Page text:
New Afrofuturism exhibit at The Met showcases lost Black community of Seneca Falls

"Before Yesterday We Could Fly: An Afrofuturist Period Room" is now at the storied NYC museum.

It may be purely coincidental that the latest Black-centric exhibit in The Metropolitan Museum of Art’s Period Room is surrounded by European decorative arts and sculptures and American exhibitions, but it sure does drive a point home in a very definite and poignant way.

Before Yesterday We Could Fly: An Afrofuturist Period Room” happens to be nestled between the displays of a gaudy British art section, featuring an alabaster bust of the Duke of Wellington and Queen Elizabeth I as well as 17th-century luxury furniture from England and Italy, and an array of medieval arms and armor.

Why is this so appropriate? Because the Afrofuturist Period Room shines a spotlight on the long-forgotten Black American community of Seneca Village. It’s an unintentional microcosm of how the heritage of the privileged continues to supplant the history and progress of the oppressed.

“Before Yesterday We Could Fly,” opened on Nov. 5. The exhibit’s title is based on Virginia Hamilton’s legendary retellings of Black folktales, The People Could Fly. The surrealistic, esoteric and sociopolitical art and artifacts represent the bustling community of Black Americans in 19th-century New York City, and it should be required visiting if you’re in the Big Apple, if only to learn the history of Seneca Village.

‘Digable Underground’ ceramic art by Roberto Lugo (American, born Philadelphia 1981) is the centerpiece of the The Met exhibition, ‘Before Yesterday We Could Fly: An Afrofuturist Period Room’ (Photo: Matthew Allen)

Freed Blacks purchased and resided in the Manhattan neighborhood that stretched from West 82nd St. to West 89th St. as far back as 1825, according to The New York Times. Seneca Village predated Tulsa’s Greenwood district and Florida’s Rosewood community as a predominantly Black and self-sufficient area.

However, like Greenwood and Rosewood, Seneca Village would ultimately be almost erased from history. By 1857, its residents were forced out so that developers could build a new project directly over it.

We know it today as Central Park.

A glimpse inside of the ‘Before Yesterday We Could Fly: An Afrofuturist Period Room’ curated by Fabiola Jean-Louis. (Photo: Matthew Allen)

The Met’s Period Room is a contemporary vision of what a 21st century home in Seneca Village would look like today had the community been allowed to thrive. Gazing upon the detail is an utter revelation. As you pass through its threshold, you’re immediately engulfed by Njideka Akunyili Crosby’s decorative wallpaper. The tapestry of green tree limbs and light cream leaves among flecks of various shades of blue exemplify Central Park’s outdoor foliage.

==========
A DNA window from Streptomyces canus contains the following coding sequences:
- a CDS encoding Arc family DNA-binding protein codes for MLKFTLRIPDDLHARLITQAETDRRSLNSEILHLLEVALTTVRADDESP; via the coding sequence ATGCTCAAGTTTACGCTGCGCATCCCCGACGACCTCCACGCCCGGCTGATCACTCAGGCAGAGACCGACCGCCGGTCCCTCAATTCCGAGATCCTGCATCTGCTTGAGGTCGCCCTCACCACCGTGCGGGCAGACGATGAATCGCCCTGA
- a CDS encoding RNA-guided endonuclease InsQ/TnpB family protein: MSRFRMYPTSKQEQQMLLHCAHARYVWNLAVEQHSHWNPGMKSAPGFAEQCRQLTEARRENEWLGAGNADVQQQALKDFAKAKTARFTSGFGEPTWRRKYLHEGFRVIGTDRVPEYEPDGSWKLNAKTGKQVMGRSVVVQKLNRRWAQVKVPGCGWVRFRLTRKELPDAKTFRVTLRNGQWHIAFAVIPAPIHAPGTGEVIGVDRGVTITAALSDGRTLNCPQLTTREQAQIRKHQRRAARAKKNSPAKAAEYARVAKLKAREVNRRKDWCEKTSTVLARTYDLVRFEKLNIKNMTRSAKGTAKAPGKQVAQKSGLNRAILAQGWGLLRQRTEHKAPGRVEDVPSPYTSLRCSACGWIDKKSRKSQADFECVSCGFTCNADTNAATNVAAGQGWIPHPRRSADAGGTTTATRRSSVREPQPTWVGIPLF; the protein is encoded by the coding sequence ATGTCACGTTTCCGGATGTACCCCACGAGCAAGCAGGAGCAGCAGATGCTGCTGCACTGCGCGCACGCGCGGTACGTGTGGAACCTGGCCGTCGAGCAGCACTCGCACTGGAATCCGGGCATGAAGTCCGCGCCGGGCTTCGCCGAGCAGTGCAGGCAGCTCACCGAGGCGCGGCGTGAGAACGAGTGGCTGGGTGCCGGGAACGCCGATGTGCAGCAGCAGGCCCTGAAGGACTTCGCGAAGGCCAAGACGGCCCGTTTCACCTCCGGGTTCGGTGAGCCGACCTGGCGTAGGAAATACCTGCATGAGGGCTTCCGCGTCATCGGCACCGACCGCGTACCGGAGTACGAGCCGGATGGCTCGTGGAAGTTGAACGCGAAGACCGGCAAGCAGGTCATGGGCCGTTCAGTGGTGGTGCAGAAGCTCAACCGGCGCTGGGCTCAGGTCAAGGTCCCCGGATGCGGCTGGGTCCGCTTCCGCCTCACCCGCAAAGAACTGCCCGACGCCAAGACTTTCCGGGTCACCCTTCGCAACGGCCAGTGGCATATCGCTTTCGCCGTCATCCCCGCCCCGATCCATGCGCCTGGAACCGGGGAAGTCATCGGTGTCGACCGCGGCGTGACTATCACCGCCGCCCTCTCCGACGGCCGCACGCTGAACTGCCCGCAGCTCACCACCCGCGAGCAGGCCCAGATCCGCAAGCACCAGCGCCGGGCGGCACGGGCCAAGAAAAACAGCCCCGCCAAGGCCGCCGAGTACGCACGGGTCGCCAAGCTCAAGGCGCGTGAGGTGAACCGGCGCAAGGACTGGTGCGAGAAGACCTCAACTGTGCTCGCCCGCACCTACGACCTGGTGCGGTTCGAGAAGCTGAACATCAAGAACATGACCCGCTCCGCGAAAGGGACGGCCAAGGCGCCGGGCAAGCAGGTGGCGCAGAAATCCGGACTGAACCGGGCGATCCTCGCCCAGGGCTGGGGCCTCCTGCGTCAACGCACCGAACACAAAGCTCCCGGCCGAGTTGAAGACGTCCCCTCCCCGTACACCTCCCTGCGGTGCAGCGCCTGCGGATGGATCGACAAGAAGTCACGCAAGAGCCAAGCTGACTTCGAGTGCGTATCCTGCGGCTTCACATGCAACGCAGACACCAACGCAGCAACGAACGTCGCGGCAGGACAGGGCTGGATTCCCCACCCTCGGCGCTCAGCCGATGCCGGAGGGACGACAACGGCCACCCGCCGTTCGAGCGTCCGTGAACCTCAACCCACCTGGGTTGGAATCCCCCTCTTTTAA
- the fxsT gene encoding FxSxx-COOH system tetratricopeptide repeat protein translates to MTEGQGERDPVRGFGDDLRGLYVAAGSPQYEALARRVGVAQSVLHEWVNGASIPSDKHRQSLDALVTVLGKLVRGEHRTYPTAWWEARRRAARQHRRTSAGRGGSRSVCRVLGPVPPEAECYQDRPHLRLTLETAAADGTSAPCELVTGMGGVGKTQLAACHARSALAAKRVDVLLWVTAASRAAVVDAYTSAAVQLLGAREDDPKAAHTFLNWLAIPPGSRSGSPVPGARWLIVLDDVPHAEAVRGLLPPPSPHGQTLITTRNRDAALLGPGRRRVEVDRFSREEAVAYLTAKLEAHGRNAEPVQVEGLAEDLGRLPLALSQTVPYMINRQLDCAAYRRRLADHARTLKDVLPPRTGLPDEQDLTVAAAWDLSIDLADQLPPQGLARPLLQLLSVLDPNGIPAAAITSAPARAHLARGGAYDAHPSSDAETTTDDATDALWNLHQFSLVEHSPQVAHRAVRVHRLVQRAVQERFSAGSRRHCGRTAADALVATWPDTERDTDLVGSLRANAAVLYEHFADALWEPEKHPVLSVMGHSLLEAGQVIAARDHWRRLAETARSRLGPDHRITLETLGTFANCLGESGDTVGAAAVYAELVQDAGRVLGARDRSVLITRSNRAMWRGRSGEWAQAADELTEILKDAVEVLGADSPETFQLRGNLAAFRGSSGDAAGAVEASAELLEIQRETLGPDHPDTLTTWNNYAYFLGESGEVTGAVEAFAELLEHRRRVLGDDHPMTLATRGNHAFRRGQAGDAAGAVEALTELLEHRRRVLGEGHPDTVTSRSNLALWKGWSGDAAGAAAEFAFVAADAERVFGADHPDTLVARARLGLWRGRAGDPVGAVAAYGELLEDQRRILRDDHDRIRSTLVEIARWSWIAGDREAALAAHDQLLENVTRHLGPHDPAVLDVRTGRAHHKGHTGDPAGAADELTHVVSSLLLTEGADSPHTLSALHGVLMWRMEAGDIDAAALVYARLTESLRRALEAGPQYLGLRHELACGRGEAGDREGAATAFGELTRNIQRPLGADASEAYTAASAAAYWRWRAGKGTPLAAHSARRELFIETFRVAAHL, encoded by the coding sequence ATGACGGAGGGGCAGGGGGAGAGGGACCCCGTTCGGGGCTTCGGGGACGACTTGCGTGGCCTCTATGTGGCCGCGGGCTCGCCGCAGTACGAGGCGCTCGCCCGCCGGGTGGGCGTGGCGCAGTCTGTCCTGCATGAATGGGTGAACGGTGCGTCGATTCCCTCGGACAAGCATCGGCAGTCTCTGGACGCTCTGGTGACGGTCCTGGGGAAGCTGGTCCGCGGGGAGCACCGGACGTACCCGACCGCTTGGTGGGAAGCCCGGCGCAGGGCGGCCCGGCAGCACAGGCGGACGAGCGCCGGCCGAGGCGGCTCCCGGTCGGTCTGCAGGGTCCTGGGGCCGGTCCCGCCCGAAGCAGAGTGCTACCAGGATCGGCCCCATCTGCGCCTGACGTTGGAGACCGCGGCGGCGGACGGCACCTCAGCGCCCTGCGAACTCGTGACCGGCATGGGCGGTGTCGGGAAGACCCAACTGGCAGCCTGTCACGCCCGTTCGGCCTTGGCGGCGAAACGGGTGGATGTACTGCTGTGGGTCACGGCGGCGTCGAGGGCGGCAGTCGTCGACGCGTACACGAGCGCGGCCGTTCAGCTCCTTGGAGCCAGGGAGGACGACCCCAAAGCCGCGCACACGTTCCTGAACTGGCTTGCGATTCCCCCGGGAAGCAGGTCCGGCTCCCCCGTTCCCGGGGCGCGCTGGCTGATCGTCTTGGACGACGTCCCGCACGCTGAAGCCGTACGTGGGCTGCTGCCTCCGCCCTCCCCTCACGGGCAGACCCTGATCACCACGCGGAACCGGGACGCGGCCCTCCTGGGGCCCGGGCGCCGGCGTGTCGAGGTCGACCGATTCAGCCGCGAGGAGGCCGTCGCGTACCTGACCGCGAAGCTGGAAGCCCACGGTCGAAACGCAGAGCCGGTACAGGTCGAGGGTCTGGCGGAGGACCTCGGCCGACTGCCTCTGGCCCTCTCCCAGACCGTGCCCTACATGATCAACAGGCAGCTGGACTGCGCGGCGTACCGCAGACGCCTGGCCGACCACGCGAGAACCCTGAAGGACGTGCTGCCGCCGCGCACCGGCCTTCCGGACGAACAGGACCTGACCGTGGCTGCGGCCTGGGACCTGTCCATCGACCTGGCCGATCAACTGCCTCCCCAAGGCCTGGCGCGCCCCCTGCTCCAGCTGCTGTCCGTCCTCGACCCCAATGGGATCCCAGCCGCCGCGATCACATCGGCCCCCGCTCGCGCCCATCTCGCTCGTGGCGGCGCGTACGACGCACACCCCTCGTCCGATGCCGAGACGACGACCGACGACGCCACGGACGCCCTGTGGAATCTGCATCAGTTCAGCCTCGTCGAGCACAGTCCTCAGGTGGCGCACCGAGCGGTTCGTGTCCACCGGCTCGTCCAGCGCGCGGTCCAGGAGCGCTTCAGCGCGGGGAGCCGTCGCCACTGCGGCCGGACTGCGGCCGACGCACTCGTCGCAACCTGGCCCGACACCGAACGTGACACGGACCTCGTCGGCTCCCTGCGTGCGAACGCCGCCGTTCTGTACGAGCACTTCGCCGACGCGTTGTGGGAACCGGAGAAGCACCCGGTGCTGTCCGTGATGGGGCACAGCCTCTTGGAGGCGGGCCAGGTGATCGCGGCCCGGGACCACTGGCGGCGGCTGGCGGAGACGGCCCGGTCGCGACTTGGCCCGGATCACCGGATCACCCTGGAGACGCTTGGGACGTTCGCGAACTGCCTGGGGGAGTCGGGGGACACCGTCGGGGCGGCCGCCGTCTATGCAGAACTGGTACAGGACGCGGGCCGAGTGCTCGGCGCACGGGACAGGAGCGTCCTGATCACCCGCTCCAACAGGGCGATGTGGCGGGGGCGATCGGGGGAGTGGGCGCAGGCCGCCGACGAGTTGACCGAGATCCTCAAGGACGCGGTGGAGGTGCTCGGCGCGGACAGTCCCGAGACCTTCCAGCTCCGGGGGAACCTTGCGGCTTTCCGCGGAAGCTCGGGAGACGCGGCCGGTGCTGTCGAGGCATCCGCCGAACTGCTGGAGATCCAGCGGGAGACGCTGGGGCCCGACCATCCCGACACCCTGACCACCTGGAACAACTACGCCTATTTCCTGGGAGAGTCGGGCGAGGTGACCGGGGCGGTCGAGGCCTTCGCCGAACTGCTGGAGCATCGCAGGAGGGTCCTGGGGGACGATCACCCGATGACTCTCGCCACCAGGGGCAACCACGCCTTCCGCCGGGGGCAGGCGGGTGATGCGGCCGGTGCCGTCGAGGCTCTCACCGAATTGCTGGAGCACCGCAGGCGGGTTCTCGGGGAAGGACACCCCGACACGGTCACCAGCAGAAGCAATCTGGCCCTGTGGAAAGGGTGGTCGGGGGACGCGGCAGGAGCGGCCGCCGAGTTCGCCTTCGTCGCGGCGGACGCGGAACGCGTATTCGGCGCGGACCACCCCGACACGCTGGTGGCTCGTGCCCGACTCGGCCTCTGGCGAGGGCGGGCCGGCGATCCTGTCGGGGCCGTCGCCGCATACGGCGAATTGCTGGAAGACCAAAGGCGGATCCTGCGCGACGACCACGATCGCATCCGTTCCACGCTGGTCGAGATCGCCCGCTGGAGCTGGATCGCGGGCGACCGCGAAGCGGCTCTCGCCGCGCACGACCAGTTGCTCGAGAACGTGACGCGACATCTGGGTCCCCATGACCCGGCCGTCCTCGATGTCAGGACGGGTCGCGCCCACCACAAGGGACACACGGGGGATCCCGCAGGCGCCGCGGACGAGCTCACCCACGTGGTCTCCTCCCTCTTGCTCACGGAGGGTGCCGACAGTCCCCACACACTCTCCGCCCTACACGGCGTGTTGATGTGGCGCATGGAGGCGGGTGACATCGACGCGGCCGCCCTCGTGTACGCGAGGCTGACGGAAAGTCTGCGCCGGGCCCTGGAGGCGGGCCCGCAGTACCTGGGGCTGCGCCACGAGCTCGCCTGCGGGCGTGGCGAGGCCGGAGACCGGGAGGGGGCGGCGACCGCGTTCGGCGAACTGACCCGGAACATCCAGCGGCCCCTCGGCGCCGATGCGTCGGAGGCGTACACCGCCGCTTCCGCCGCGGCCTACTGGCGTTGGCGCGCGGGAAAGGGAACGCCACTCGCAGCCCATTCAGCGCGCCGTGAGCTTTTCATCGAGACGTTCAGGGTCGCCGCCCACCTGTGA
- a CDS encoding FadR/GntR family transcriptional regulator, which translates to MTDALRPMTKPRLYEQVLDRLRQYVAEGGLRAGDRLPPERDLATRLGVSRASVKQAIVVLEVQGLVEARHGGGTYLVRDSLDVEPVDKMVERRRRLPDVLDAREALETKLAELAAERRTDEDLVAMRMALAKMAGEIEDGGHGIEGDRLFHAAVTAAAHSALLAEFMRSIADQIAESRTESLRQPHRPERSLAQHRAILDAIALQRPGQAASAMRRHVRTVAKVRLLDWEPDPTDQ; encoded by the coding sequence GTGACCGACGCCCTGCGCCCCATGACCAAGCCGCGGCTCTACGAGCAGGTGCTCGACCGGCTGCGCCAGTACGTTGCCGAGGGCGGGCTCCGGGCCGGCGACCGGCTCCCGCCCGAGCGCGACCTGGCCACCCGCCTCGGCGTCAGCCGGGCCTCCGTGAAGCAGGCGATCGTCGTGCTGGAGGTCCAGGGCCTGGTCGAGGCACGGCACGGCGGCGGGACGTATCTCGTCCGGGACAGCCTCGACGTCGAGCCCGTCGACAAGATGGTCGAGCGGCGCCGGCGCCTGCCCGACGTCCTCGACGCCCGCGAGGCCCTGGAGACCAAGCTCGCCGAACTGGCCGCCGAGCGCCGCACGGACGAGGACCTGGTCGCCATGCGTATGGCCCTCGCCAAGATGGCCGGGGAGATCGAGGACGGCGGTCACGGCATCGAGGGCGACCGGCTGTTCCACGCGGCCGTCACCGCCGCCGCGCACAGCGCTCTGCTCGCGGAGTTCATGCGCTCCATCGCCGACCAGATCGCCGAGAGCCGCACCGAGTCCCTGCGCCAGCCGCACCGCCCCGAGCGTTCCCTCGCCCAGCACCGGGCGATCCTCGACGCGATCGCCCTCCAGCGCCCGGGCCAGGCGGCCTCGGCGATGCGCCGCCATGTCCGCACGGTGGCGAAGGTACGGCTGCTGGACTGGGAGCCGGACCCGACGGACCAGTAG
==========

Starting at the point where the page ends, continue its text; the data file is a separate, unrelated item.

Once inside the room, curated by Haitian artist Fabiola Jean-Louis you’ll see a video display built like a floor model television set, playing an original film by Jenn Nkiru, OUT / SIDE OF TIME.

Black and white footage, both original and dramatizations of 19th and 20th century Black Americans in various movements of everyday life plays as well. All the while, Last Poets co-founder Abiodun Oyewole recites the mantra “Seneca, Senegal,” connecting Black Americans to their ancestral heritage.

Images of Harriet Tubman and Stacey Abrams abound in the symbolic abode, as well as a 17th century Northwestern Angolan crucifix sharing space with an 18th century American iron kettle in the kitchen.

The juxtaposition of a 20th century hot comb next to a small comb made of Malaysian gutta-percha resin, one of the few artifacts recovered from the original Seneca Village site, references the ongoing scrutiny of Black women’s natural hair.

“Before Yesterday We Could Fly” is an exhibition that begs to be experienced; not scene, but experienced. It is as much an indictment on how the tenets of white supremacy have systematically suppressed Black American history, as it is a prototype of how things could be if more Black people embraced self-sufficiency and knowledge of their own rich history.

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